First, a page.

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Baseball Cards in a Cereal Box

September 6, 2011

 

Several years ago I opened a brand new box of shredded wheat.  As I poured the nutritious squares into a bowl, a small pack of baseball cards fell out of the box.  The cards were made by the Topps Company.  Among them was a Chipper Jones card.  Finding the surprise was an early morning experience that would have gladdened the heart of any Atlanta Braves fan.  Chipper Jones has been a perennial all-star as a third baseman.

I can remember the first baseball cards I collected.  They, too, were made by Topps.  Each pack included a flat piece of stale, pink bubble gum.  The adventure inherent in opening a pack of baseball cards was discovering the pictures of the best players.  Those little pieces of cardboard were treasures.  Mickey Mantle, Willie Mays, and Duke Snider were among the cards I valued most.  I kept them in an old Tampa Nugget cigar box on the closet shelf.  Sometimes my friends and I would choose a less desirable baseball card, fold it in half, and attach it to our bicycles with a clothespin.  The sound made by the rubbing of the card against the spokes of the wheel mimicked the roar of a motor; at least it did in our imagination.

After I left home to go to college, my mother, in a flurry of closet cleaning, got rid of my cigar box full of baseball cards.  In today’s market, that small collection would have been worth a king’s ransom.  I am amazed at how the value of cardboard can appreciate.

Our son, Kris, was our baseball card collector as a youngster.  Among his favorites was the rookie card of Cal Ripken, Jr.  He even has a Chipper Jones rookie card.  It was autographed by the future Major League star when he played a game at Duncan Park in Spartanburg. Then Jones was a first-year player in the minor leagues, playing shortstop for the Macon Braves.  One night when the Spartanburg Phillies were playing the team from Macon, Georgia, Kris took his prized rookie card and an indelible marker to the game.  While the Phillies were at bat, Kris handed the card and marker over the fence behind the visitor’s dugout.  A very young Chipper emerged, signed the card, and handed it back to Kris.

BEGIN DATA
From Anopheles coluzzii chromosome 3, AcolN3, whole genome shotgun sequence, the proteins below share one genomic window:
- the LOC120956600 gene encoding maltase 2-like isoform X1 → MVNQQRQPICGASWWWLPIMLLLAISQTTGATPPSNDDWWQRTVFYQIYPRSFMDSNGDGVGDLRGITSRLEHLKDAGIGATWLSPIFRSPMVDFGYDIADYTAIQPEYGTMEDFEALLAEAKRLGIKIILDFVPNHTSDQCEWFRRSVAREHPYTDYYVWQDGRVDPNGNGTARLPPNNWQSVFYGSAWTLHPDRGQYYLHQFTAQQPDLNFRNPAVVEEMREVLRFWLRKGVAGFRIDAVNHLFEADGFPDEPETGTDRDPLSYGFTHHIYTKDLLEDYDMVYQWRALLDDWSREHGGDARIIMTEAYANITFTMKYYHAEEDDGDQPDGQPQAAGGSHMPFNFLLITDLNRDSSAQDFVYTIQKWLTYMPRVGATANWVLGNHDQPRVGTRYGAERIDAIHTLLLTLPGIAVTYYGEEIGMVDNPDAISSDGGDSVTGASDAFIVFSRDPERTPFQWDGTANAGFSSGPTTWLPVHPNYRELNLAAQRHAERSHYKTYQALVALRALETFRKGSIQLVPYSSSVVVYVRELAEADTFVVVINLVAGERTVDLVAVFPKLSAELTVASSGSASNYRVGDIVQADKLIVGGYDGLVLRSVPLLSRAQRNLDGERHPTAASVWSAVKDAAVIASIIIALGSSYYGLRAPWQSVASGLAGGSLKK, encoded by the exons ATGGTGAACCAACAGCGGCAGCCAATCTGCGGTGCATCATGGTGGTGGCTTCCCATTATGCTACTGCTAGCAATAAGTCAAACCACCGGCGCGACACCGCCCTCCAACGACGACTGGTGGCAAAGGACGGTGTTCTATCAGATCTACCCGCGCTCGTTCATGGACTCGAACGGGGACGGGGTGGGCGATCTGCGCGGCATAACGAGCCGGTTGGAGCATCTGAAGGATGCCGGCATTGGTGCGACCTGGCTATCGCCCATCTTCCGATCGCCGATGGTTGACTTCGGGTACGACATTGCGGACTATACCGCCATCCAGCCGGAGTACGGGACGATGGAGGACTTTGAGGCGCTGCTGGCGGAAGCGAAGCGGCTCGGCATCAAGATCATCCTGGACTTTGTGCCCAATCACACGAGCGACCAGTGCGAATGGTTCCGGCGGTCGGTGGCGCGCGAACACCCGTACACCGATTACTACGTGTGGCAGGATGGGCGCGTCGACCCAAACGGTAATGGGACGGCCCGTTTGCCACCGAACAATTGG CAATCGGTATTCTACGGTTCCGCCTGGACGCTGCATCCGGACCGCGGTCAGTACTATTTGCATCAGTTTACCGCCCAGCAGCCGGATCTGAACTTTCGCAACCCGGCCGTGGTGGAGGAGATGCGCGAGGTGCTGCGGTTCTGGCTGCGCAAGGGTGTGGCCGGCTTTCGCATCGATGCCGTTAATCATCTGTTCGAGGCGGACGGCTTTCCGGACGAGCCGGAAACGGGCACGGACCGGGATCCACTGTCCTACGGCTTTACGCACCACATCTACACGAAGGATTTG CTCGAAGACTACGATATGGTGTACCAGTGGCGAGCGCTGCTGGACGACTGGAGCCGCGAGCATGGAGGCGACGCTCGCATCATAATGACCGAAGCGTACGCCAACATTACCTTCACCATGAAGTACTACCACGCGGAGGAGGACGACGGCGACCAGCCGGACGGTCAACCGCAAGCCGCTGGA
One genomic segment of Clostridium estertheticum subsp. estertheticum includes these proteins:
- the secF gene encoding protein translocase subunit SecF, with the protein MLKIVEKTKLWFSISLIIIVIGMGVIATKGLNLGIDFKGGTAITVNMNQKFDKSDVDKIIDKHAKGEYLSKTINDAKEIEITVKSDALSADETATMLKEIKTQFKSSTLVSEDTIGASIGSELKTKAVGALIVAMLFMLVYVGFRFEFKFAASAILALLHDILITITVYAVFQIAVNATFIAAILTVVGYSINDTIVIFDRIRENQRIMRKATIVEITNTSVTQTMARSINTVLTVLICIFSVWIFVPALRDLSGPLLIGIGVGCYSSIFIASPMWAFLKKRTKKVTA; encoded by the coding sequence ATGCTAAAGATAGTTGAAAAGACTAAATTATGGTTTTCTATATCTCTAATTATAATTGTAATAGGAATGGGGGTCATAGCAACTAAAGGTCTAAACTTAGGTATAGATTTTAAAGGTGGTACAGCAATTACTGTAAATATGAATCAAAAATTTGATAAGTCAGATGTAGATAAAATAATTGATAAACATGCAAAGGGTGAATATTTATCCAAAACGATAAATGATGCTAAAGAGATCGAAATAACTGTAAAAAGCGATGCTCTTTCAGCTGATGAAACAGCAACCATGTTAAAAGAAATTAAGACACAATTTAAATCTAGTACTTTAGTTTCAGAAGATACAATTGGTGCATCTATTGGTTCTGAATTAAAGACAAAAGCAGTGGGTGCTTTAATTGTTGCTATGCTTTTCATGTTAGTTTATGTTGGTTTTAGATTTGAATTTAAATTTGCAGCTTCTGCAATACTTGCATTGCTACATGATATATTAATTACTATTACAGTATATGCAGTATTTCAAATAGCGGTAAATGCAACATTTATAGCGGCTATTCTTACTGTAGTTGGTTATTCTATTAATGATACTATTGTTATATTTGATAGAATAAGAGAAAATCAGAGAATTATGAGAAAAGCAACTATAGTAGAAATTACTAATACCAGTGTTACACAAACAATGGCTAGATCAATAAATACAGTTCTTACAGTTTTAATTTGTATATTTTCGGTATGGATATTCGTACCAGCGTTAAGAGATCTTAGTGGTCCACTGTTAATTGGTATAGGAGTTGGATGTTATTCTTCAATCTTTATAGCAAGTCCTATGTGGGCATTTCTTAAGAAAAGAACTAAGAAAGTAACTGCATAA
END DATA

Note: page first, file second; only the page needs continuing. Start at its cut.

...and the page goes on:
Kris and I have spent many hours together talking about baseball, cataloguing cards, and enjoying the national pastime on television.  At the time, Ryne Sandberg was his favorite player.  Sandberg started his career with the Spartanburg Phillies.  He was traded to Chicago and played his major league career for the Cubs at Wrigley Field.  Sandberg was inducted into the Baseball Hall of Fame in Cooperstown, New York.  On Kris’ tenth birthday I gave him a Topps rookie card of the Cubs’ second baseman.

The following year, I got a surprise for my birthday.  I opened a small package from Kris.  Inside was a Topps baseball card picturing Rocky Colavito, my favorite baseball player when I was a kid.  Rocky was the center fielder for the Cleveland Indians, a power hitter who hit four home runs in one game as a major leaguer.  When Rocky Colavito was in the minor leagues, he played for the Spartanburg Peaches at Duncan Park.  Rocky lived in a spare bedroom at my grandmother’s house on South Converse Street while he played in Spartanburg.

The other day I enjoyed a bowl of shredded wheat with some good Spartanburg County peaches sliced on top.  I remembered the surprise of finding the cards and thought about the way our lives are enriched by small things like cardboard pictures of baseball players.  Though they have some monetary value, their greatest value is in the memories they create.

A parable in the Bible says that the kingdom of heaven is like a man who finds a treasure hidden in a field and goes and buys the field.  Maybe the kingdom of heaven is like a grown man who finds a baseball card in his breakfast cereal and, for a moment, feels like a kid again.

 

Kirk H. Neely
© September 2011

 

 

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